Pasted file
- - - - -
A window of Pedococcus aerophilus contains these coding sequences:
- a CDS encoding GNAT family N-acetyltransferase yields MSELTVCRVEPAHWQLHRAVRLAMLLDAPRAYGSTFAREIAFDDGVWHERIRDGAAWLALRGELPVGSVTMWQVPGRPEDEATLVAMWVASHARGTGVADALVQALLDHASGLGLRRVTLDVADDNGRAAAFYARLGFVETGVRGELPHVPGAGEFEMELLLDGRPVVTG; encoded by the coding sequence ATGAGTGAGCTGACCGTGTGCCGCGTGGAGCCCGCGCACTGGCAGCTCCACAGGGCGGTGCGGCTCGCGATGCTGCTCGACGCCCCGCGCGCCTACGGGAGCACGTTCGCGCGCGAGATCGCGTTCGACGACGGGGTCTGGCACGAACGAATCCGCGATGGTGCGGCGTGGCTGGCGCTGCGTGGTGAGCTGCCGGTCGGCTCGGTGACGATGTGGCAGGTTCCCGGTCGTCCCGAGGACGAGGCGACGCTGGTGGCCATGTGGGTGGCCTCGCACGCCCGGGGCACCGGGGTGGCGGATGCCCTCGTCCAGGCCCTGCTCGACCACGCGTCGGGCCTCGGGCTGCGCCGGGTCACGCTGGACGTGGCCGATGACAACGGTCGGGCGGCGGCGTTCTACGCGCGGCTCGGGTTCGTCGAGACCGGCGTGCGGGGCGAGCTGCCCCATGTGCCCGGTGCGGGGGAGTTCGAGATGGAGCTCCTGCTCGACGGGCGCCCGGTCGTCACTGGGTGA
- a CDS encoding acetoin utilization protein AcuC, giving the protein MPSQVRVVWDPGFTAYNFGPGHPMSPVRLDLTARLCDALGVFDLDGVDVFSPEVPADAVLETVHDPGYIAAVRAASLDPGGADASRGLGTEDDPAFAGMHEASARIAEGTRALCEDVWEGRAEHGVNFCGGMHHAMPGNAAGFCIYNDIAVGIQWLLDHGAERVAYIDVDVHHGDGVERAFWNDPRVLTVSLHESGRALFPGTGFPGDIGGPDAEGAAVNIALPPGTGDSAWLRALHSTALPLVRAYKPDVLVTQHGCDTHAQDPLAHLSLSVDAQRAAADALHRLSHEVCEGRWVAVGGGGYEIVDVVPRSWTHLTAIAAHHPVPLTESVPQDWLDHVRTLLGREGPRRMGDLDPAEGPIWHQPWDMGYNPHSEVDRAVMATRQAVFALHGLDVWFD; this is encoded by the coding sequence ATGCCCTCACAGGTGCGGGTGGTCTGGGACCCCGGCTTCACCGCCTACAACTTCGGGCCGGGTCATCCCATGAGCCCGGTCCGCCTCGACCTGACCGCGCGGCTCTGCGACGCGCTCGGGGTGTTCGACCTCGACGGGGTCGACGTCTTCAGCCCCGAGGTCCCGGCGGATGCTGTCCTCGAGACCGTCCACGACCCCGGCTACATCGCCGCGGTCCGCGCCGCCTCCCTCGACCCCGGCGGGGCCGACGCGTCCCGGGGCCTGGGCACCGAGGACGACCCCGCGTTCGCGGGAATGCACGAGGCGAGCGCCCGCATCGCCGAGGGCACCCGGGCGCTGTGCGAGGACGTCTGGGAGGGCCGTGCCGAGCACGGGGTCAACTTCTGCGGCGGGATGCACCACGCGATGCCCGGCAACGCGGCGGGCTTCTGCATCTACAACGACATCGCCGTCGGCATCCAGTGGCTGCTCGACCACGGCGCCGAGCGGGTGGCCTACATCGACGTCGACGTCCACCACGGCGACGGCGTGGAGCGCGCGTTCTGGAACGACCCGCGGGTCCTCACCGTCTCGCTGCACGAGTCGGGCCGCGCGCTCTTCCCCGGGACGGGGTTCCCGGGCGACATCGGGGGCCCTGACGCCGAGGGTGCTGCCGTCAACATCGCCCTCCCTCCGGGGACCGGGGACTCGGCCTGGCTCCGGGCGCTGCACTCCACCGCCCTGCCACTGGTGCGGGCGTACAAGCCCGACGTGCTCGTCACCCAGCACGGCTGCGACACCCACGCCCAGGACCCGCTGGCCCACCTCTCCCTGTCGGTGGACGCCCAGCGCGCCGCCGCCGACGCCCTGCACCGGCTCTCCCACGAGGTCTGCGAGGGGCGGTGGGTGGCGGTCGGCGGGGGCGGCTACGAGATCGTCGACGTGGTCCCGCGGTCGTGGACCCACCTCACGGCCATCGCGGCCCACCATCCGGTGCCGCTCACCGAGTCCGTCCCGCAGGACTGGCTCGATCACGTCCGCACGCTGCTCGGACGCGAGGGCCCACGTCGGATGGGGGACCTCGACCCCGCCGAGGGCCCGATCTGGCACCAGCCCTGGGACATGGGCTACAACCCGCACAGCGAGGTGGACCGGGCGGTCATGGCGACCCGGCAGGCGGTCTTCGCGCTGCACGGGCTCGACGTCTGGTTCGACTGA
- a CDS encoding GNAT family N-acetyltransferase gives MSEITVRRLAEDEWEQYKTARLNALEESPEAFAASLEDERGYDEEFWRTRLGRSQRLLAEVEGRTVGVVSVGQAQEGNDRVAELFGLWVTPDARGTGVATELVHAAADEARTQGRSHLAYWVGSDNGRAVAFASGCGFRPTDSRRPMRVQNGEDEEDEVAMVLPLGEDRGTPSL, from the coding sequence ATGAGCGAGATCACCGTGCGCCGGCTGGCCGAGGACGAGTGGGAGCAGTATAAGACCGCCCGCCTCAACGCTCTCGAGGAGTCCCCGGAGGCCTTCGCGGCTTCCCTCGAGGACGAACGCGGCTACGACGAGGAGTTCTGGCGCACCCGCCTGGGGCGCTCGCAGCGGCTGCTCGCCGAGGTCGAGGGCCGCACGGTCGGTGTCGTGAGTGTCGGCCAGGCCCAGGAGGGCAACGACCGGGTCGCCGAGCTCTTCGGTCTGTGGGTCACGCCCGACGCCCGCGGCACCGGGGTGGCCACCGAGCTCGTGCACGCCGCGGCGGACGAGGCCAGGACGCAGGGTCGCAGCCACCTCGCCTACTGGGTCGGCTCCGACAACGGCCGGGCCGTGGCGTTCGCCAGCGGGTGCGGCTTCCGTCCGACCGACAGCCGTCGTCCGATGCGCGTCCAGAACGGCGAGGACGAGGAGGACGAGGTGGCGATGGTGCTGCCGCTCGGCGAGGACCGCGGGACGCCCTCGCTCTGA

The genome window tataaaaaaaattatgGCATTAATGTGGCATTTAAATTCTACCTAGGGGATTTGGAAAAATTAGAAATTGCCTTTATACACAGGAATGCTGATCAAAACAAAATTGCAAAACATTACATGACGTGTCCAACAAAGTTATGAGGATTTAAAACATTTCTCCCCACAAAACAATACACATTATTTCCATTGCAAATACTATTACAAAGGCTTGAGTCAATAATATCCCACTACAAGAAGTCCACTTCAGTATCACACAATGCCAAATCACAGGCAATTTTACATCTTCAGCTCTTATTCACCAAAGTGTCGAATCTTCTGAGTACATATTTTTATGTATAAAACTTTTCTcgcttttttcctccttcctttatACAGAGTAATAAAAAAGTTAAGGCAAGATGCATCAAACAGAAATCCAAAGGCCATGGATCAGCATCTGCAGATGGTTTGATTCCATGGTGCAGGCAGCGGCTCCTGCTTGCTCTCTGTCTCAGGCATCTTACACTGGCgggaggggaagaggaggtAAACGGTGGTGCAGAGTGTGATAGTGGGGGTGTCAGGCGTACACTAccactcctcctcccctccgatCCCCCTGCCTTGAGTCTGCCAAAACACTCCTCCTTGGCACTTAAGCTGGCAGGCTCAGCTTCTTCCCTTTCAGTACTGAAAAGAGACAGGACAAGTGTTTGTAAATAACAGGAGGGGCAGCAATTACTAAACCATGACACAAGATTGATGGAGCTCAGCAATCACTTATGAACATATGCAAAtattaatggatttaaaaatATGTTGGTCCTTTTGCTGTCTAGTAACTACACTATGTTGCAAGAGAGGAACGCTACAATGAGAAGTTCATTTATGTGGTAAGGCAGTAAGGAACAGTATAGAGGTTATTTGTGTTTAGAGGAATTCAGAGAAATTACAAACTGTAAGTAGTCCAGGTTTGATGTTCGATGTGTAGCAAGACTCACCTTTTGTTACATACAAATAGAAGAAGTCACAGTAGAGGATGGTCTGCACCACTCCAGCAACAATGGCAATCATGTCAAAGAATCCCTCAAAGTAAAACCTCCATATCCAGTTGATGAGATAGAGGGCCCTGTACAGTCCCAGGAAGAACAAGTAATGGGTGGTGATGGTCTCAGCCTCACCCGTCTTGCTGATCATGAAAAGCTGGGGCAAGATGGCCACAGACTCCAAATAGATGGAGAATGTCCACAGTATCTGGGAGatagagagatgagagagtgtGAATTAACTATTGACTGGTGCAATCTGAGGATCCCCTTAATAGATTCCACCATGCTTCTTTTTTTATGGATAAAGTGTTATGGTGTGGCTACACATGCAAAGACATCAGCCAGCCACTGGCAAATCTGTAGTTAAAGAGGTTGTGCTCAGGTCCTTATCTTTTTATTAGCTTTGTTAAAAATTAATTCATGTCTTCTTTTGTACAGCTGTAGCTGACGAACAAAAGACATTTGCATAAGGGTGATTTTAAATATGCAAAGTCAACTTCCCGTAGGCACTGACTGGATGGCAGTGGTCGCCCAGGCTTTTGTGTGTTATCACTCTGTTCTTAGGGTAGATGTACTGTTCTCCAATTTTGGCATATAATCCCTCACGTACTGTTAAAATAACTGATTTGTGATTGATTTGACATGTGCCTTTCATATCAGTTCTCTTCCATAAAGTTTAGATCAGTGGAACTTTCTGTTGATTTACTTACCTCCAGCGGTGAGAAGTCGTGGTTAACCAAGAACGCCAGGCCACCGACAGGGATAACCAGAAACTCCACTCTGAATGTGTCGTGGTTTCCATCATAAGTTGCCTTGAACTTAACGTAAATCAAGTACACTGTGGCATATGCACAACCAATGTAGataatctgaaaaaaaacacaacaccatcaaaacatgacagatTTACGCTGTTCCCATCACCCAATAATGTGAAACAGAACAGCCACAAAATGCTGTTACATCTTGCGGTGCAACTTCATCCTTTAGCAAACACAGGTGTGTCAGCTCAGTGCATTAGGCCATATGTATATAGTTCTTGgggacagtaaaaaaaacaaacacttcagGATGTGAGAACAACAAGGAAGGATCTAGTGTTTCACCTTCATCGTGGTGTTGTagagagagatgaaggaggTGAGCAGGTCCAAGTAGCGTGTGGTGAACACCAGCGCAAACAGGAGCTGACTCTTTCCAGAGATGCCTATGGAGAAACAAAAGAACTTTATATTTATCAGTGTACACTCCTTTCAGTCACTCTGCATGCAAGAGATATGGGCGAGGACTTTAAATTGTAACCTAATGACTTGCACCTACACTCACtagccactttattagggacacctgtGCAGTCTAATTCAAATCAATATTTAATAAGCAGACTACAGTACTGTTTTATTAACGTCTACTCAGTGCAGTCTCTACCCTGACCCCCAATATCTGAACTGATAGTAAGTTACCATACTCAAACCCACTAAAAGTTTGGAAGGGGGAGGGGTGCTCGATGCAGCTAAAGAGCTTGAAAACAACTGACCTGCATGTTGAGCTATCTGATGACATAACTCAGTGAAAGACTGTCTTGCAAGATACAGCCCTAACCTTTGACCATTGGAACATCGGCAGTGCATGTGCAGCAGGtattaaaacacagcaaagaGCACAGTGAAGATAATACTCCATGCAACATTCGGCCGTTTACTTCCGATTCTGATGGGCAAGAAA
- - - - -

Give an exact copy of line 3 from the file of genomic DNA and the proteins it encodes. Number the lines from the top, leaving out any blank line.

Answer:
- a CDS encoding acetoin utilization protein AcuC, giving the protein MPSQVRVVWDPGFTAYNFGPGHPMSPVRLDLTARLCDALGVFDLDGVDVFSPEVPADAVLETVHDPGYIAAVRAASLDPGGADASRGLGTEDDPAFAGMHEASARIAEGTRALCEDVWEGRAEHGVNFCGGMHHAMPGNAAGFCIYNDIAVGIQWLLDHGAERVAYIDVDVHHGDGVERAFWNDPRVLTVSLHESGRALFPGTGFPGDIGGPDAEGAAVNIALPPGTGDSAWLRALHSTALPLVRAYKPDVLVTQHGCDTHAQDPLAHLSLSVDAQRAAADALHRLSHEVCEGRWVAVGGGGYEIVDVVPRSWTHLTAIAAHHPVPLTESVPQDWLDHVRTLLGREGPRRMGDLDPAEGPIWHQPWDMGYNPHSEVDRAVMATRQAVFALHGLDVWFD; this is encoded by the coding sequence ATGCCCTCACAGGTGCGGGTGGTCTGGGACCCCGGCTTCACCGCCTACAACTTCGGGCCGGGTCATCCCATGAGCCCGGTCCGCCTCGACCTGACCGCGCGGCTCTGCGACGCGCTCGGGGTGTTCGACCTCGACGGGGTCGACGTCTTCAGCCCCGAGGTCCCGGCGGATGCTGTCCTCGAGACCGTCCACGACCCCGGCTACATCGCCGCGGTCCGCGCCGCCTCCCTCGACCCCGGCGGGGCCGACGCGTCCCGGGGCCTGGGCACCGAGGACGACCCCGCGTTCGCGGGAATGCACGAGGCGAGCGCCCGCATCGCCGAGGGCACCCGGGCGCTGTGCGAGGACGTCTGGGAGGGCCGTGCCGAGCACGGGGTCAACTTCTGCGGCGGGATGCACCACGCGATGCCCGGCAACGCGGCGGGCTTCTGCATCTACAACGACATCGCCGTCGGCATCCAGTGGCTGCTCGACCACGGCGCCGAGCGGGTGGCCTACATCGACGTCGACGTCCACCACGGCGACGGCGTGGAGCGCGCGTTCTGGAACGACCCGCGGGTCCTCACCGTCTCGCTGCACGAGTCGGGCCGCGCGCTCTTCCCCGGGACGGGGTTCCCGGGCGACATCGGGGGCCCTGACGCCGAGGGTGCTGCCGTCAACATCGCCCTCCCTCCGGGGACCGGGGACTCGGCCTGGCTCCGGGCGCTGCACTCCACCGCCCTGCCACTGGTGCGGGCGTACAAGCCCGACGTGCTCGTCACCCAGCACGGCTGCGACACCCACGCCCAGGACCCGCTGGCCCACCTCTCCCTGTCGGTGGACGCCCAGCGCGCCGCCGCCGACGCCCTGCACCGGCTCTCCCACGAGGTCTGCGAGGGGCGGTGGGTGGCGGTCGGCGGGGGCGGCTACGAGATCGTCGACGTGGTCCCGCGGTCGTGGACCCACCTCACGGCCATCGCGGCCCACCATCCGGTGCCGCTCACCGAGTCCGTCCCGCAGGACTGGCTCGATCACGTCCGCACGCTGCTCGGACGCGAGGGCCCACGTCGGATGGGGGACCTCGACCCCGCCGAGGGCCCGATCTGGCACCAGCCCTGGGACATGGGCTACAACCCGCACAGCGAGGTGGACCGGGCGGTCATGGCGACCCGGCAGGCGGTCTTCGCGCTGCACGGGCTCGACGTCTGGTTCGACTGA